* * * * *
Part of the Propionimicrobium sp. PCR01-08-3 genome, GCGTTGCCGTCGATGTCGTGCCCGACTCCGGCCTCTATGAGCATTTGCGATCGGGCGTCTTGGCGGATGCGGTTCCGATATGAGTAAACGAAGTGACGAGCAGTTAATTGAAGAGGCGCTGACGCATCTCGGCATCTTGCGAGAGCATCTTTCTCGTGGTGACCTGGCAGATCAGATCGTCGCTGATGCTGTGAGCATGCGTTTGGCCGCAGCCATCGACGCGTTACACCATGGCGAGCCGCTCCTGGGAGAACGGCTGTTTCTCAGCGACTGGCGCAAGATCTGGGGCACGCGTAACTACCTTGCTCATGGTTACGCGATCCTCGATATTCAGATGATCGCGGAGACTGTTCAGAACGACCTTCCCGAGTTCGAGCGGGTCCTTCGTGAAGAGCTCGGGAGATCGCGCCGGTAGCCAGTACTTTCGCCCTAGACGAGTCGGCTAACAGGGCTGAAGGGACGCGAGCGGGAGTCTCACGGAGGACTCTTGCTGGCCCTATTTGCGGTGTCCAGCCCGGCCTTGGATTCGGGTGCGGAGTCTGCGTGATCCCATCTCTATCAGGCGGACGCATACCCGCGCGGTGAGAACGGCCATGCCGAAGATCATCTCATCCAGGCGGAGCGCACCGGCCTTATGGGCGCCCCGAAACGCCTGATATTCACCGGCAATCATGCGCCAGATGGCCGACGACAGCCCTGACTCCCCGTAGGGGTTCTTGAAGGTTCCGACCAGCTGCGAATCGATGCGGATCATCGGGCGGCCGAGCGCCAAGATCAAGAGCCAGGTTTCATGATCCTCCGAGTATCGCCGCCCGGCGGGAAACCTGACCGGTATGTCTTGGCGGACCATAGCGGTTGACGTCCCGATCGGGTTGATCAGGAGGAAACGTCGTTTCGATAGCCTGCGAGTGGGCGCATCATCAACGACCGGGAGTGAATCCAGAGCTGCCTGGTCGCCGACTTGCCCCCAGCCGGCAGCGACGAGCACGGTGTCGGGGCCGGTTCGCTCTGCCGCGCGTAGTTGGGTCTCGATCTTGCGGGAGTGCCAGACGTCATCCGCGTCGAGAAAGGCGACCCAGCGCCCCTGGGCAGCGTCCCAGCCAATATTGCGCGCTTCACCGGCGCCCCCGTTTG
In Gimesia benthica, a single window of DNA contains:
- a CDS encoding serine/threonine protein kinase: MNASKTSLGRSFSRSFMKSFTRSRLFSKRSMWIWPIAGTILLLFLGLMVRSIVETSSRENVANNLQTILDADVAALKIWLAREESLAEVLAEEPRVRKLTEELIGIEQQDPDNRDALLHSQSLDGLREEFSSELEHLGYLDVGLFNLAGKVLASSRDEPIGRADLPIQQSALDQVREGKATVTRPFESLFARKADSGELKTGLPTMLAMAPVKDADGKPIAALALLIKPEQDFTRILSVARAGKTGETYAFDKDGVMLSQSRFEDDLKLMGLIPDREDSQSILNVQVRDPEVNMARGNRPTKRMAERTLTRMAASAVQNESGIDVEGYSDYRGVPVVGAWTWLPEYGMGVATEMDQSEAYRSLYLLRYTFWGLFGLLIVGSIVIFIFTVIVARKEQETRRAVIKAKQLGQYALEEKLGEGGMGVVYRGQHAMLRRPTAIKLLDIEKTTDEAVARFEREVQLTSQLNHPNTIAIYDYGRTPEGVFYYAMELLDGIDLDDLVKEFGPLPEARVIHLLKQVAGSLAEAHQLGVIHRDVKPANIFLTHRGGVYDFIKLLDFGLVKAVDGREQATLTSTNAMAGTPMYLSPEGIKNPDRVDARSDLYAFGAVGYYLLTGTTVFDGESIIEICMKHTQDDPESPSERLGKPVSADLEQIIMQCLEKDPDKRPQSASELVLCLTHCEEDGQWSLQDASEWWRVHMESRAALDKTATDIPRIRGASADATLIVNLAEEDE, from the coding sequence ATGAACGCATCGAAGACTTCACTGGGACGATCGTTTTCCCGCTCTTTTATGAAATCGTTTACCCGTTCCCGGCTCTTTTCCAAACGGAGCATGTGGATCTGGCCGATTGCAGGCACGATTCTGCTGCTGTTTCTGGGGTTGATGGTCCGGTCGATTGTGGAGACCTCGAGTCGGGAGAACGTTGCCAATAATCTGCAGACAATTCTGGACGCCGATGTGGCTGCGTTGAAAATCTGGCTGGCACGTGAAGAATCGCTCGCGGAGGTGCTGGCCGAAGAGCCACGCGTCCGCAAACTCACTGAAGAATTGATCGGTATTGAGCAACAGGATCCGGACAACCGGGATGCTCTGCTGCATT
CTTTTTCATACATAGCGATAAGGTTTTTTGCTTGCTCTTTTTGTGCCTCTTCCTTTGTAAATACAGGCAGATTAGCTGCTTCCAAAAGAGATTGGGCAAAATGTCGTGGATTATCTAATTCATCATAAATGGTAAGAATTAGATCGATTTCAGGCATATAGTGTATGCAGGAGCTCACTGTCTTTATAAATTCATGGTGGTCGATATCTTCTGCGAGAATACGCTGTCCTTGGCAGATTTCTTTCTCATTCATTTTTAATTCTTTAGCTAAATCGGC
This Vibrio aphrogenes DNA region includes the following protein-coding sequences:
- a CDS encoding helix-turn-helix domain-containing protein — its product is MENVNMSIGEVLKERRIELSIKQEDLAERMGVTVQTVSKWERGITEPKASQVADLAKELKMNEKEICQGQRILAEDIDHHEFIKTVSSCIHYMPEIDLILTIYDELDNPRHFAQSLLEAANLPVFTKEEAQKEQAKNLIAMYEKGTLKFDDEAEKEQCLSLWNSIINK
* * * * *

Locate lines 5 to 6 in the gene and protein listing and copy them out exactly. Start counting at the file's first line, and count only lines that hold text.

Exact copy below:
This Vibrio aphrogenes DNA region includes the following protein-coding sequences:
- a CDS encoding helix-turn-helix domain-containing protein — its product is MENVNMSIGEVLKERRIELSIKQEDLAERMGVTVQTVSKWERGITEPKASQVADLAKELKMNEKEICQGQRILAEDIDHHEFIKTVSSCIHYMPEIDLILTIYDELDNPRHFAQSLLEAANLPVFTKEEAQKEQAKNLIAMYEKGTLKFDDEAEKEQCLSLWNSIINK